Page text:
(Bloomberg Opinion) -- Kohl’s Corp.’s dismal first-quarter earnings report made one thing clear: The innovative partnership it struck with Amazon.com Inc. is more important than ever.
The department-store chain reported Tuesday that comparable sales fell 3.4% in the first quarter, a figure that was far below analyst expectations and made for its weakest performance on that measure in three years. Gross margin slipped to 36.8% and the company slashed its earnings per share guidance for the full year.
And keep in mind, with a trade war looming, things could get more challenging from here: President Donald Trump’s latest batch of proposed tariffs, which could slap 25 percent levies on $300 billion of goods, including clothing and shoes, is a big wild card for the chain and many of its peers. Kohl’s shares plunged more than 10% in early trading.
The weak performance casts Kohl’s imminent rollout of a nationwide a program in which it accepts returns of Amazon purchases at its stores in a different light. It creates much greater pressure for the initiative – which I think is one of the bolder and more interesting transformation efforts in the entire retail industry – to bolster results immediately.
Fortunately, I think there is a good possibility the Amazon partnership does bear fruit relatively quickly. The department store’s CEO, Michelle Gass, has said gaining market share with millennial moms is a particular priority. While it’s hard to know exactly which Amazon shoppers are choosing to make returns at Kohl’s, we know Amazon’s customers generally skew younger than Kohl’s, meaning it could help the retailer make inroads with this important group.
There are promising signals that the Amazon partnership is, indeed, delivering a much-needed surge in foot traffic in the stores where it has already been rolled out. Chuck Grom, an analyst with Gordon Haskett Research Advisors, estimates that customer growth in three markets that have launched Amazon returns has been, on average, 5.20 percentage points greater than at the Kohl’s chain overall, since the service debuted.
And there’s no reason to doubt that pattern won’t continue after the nationwide rollout. Kohl’s stores are conveniently located for many shoppers; the chain says 80 percent of the U.S. population lives within 15 miles of one of its stores. Kohl’s offers ample parking and its stores are open seven days a week late into the evening. The same typically isn’t true of the UPS Stores where you might otherwise have to make your Amazon return.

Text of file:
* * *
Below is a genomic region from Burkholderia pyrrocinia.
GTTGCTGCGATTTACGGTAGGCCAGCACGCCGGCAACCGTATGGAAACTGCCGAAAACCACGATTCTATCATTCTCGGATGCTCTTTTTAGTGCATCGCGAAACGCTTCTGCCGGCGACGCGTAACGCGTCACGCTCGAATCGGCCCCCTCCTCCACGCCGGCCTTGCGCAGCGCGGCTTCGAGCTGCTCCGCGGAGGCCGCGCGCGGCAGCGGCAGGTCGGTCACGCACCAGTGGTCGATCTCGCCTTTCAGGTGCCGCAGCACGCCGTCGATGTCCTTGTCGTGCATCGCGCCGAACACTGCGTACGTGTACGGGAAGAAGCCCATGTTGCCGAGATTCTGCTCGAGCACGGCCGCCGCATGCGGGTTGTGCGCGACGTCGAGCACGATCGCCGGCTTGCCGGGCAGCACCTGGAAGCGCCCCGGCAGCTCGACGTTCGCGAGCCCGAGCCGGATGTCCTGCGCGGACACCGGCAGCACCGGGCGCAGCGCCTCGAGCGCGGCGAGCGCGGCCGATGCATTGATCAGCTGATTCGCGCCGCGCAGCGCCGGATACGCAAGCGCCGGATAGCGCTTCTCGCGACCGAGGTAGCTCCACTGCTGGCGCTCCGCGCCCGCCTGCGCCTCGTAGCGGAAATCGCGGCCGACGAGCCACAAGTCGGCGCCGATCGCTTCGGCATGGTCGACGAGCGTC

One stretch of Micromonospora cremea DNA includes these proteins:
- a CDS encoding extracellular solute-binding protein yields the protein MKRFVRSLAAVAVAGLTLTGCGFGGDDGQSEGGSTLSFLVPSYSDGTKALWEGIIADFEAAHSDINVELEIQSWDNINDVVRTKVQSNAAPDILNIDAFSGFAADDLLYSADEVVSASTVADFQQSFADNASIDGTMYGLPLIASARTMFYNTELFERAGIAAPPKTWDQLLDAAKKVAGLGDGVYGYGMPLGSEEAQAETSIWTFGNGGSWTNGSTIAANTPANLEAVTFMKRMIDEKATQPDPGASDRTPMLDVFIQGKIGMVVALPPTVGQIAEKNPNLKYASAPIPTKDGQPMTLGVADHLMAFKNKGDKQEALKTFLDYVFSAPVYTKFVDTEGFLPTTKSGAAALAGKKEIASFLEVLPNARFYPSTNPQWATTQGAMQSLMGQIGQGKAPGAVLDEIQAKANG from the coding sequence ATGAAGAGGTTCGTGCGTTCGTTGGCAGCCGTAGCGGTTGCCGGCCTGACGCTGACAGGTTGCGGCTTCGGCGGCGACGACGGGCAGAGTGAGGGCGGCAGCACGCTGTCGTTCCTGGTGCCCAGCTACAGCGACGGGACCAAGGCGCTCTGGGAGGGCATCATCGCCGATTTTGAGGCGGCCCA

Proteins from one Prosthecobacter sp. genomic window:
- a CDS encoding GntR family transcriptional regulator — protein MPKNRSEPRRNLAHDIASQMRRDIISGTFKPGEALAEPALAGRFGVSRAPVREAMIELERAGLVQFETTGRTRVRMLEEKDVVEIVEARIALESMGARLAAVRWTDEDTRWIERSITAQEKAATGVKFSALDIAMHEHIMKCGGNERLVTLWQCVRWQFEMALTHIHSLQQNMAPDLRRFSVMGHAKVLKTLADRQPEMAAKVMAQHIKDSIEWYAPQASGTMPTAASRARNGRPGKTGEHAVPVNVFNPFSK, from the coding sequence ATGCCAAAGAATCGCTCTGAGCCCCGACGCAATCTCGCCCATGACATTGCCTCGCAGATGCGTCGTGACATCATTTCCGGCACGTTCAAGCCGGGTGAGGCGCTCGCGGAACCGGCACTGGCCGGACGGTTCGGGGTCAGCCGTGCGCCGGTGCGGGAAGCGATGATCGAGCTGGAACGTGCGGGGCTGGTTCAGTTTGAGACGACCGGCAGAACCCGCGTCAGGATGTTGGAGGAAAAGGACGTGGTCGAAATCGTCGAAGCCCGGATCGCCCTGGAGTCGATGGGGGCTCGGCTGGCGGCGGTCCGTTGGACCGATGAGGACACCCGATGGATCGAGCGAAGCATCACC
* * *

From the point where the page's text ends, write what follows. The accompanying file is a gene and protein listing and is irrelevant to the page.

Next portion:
Success at the chain-wide level with the Amazon partnership could help give Kohl's the thing it badly needs: more footsteps in its stores. That would complement the work Kohl’s has been doing to improve its profitability. In particular, it has been shrinking the footprint of its stores and selling or leasing the empty space to partners such as Planet Fitness. This also allows it to carry less inventory in those locations.
Unfortunately for Kohl’s, I worry Tuesday’s results might weaken investors’ appetite for another bold, potential initiative. Reuters reported last week that the department store has approached At Home Group Inc., a fast-growing big-box home goods chain, about an acquisition. At Home Group shares have come down quite a bit in recent months, making for a good moment to strike.
At Home Group – which has, on average, 110,000-square-foot stores and intends to grow from 180 to about 600 locations – could gobble up some of the department-store square footage Kohl’s has demonstrated it is looking to repurpose. But maybe now looks like a moment to focus on its core business, not branch out.
The first quarter was a major stumble in Kohl’s bid to win over more customers and to remake the department store for the future. But Gass has enough big ideas that I’m not writing off the chain’s transformation chances just yet.
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Sarah Halzack is a Bloomberg Opinion columnist covering the consumer and retail industries. She was previously a national retail reporter for the Washington Post.
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